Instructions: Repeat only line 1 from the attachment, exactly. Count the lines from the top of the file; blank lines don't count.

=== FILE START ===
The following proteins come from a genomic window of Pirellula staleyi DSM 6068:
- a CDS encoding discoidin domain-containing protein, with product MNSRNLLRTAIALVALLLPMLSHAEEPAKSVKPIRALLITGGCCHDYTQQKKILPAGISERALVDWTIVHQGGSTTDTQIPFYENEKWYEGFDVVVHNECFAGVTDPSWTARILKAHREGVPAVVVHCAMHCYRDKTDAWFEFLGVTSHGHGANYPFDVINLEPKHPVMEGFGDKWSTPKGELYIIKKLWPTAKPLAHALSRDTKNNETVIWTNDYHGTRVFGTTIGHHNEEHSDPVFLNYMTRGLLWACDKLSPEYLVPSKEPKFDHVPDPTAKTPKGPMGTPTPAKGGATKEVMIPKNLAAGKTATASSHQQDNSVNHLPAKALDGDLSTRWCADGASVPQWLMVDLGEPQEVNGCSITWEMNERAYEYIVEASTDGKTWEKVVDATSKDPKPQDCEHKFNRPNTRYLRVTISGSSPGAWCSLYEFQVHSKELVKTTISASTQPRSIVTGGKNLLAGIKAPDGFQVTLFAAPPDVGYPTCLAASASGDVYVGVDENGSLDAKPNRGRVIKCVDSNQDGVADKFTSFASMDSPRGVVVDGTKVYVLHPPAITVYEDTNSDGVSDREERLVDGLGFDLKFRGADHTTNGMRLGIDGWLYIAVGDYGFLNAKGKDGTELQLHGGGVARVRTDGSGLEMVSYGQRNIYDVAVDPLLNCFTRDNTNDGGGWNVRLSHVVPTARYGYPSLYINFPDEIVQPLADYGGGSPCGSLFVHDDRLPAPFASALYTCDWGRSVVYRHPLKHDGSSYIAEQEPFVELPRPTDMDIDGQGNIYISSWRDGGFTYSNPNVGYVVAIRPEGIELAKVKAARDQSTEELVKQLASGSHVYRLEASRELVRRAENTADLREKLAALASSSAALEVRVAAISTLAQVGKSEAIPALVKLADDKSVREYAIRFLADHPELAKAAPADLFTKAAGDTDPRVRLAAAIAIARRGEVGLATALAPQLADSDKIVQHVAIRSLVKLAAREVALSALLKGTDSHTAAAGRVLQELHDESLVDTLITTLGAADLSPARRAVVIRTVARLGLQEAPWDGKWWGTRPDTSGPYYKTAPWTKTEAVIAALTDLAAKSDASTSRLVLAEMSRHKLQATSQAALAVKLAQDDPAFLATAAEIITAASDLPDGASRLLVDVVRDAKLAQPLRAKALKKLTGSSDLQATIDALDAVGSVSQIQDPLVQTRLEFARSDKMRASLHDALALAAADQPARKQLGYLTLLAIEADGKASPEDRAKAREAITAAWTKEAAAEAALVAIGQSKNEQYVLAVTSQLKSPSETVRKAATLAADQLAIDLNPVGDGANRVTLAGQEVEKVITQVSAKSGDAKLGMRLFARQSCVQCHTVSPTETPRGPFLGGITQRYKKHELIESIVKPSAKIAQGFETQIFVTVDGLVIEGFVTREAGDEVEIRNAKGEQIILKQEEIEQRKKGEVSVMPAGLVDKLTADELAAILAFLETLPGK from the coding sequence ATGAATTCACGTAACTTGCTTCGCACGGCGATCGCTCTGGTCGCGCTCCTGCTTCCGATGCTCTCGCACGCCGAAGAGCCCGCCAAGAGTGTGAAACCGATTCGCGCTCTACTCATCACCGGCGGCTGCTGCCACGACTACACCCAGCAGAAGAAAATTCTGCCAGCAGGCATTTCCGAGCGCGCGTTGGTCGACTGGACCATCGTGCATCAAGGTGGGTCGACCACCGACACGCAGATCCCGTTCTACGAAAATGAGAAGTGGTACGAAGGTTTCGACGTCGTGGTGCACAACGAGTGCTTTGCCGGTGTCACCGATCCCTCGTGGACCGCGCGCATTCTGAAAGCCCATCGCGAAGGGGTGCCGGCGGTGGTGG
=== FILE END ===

The following proteins come from a genomic window of Pirellula staleyi DSM 6068: